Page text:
Tuesday, October 11 — 4:30 pm in CWAC 156

We look forward to seeing you there!

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October 4—Michael Allen, Rome and Its Visitors in the Early Middle Ages: the Itinerarium Einsidlense Reconsidered

The Workshop on Late Antiquity and Byzantium is pleased to announce our next meeting:

Rome and Its Visitors in the Early Middle Ages:
the Itinerarium Einsidlense Reconsidered

Einsiedeln, Stiftsbibliothek, Codex 326(1076), f. 77v + f. 78r – Manuscript of collected works

Michael I. Allen
Associate Professor of Classics and the College, and Associate in History

The manuscript usually known as the Itinerarium Einsidlense is a small book with a large reach. Our only source for certain inscriptions and visitors’ itineraries of early Medieval Rome, the task of adequately and coherently representing its content has remained unfulfilled; reflecting more, and nearer to the parchment, on its content, inner workings, and possible hidden workings brings us closer to some real contours of friendship and duty toward the past, and as pilgrim in the present.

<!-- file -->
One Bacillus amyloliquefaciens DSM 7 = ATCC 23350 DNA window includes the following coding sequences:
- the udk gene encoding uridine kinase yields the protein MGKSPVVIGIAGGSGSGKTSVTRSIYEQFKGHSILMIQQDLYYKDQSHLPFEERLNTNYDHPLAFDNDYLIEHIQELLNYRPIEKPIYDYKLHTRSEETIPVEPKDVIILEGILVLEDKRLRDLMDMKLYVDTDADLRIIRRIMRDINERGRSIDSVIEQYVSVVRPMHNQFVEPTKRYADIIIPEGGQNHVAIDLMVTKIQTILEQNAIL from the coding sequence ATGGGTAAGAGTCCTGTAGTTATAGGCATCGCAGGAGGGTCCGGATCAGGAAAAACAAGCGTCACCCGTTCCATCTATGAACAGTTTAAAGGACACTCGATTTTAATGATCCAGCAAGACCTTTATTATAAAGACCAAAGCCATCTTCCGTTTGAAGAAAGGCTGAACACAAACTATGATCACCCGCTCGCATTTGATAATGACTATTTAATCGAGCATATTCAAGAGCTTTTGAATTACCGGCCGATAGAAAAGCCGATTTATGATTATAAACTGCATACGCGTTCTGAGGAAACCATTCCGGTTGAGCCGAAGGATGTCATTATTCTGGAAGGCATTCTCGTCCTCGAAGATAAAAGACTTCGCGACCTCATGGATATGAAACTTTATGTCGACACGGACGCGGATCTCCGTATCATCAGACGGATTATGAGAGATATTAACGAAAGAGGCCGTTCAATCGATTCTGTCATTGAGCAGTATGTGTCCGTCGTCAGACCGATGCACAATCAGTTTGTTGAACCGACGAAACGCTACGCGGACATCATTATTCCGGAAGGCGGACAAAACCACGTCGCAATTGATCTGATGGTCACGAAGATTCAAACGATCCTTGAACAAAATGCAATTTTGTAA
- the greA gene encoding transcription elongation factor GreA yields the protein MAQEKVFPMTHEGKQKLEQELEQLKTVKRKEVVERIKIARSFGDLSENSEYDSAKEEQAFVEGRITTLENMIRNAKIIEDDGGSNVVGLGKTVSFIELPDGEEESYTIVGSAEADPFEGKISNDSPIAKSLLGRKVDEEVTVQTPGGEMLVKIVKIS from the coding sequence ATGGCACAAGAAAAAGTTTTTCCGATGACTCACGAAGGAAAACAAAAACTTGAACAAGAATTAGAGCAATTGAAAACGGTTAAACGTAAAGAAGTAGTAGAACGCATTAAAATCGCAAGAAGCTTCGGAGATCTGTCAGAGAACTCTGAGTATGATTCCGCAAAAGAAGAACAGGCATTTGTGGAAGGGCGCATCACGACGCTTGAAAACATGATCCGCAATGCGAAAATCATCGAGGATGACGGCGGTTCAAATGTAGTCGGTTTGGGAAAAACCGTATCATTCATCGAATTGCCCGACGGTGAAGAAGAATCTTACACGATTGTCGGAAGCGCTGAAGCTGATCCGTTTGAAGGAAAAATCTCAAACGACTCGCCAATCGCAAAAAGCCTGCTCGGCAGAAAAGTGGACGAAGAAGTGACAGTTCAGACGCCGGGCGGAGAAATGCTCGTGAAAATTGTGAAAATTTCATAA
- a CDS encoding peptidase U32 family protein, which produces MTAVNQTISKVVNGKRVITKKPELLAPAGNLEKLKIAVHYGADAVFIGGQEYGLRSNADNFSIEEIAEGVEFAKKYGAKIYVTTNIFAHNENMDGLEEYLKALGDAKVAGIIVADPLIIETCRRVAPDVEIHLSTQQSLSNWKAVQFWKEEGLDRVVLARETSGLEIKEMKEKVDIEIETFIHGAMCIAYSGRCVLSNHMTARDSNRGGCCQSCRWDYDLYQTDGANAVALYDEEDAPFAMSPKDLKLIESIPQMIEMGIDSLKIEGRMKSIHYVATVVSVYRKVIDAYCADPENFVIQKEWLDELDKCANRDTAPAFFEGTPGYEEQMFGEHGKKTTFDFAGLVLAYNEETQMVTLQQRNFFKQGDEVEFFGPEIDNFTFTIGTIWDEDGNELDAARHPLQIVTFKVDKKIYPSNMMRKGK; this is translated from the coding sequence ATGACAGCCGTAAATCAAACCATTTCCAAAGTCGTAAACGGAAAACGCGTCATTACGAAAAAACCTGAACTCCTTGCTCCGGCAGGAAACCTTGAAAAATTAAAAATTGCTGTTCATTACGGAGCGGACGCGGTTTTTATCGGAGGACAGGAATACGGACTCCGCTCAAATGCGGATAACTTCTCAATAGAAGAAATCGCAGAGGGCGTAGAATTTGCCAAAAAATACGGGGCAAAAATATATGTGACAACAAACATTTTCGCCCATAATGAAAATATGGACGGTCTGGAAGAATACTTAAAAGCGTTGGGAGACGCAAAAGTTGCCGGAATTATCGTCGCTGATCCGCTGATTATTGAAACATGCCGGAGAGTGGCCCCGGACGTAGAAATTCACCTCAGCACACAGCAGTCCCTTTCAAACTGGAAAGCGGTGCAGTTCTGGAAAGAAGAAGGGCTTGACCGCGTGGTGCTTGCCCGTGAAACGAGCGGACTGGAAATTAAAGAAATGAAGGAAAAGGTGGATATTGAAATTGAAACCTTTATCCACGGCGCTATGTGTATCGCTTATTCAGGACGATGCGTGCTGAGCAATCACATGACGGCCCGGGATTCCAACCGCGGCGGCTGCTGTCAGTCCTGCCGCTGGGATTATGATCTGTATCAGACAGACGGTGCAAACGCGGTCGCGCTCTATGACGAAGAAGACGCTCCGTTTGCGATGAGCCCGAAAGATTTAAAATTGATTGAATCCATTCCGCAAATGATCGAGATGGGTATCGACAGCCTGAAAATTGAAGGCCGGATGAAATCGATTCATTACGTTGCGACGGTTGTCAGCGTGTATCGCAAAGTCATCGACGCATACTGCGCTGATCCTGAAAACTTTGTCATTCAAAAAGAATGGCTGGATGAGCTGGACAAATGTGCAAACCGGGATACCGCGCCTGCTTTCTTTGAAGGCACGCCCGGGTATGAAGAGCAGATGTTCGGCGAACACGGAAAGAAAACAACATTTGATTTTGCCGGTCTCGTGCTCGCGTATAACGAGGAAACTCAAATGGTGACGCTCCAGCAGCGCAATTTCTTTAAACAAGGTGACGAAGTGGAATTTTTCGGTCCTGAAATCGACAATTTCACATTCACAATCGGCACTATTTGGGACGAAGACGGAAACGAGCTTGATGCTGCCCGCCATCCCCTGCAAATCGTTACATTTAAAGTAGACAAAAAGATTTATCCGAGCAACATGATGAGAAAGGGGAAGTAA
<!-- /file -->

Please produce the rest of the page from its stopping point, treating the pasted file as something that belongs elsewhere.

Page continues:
Tuesday, October 4 — 4:30 pm in CWAC 156

We look forward to seeing you there!

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Welcome Back! Autumn Quarter 2016

Welcome back to another year at the Workshop on Late Antiquity and Byzantium! We are pleased to announce our schedule for Autumn Quarter 2016—please be sure to mark your calendars!

October 4

Rome and Its Visitors in the Early Middle Ages:
the Itinerarium Einsidlense Reconsidered

Prof. Michael Allen (University of Chicago, Classics)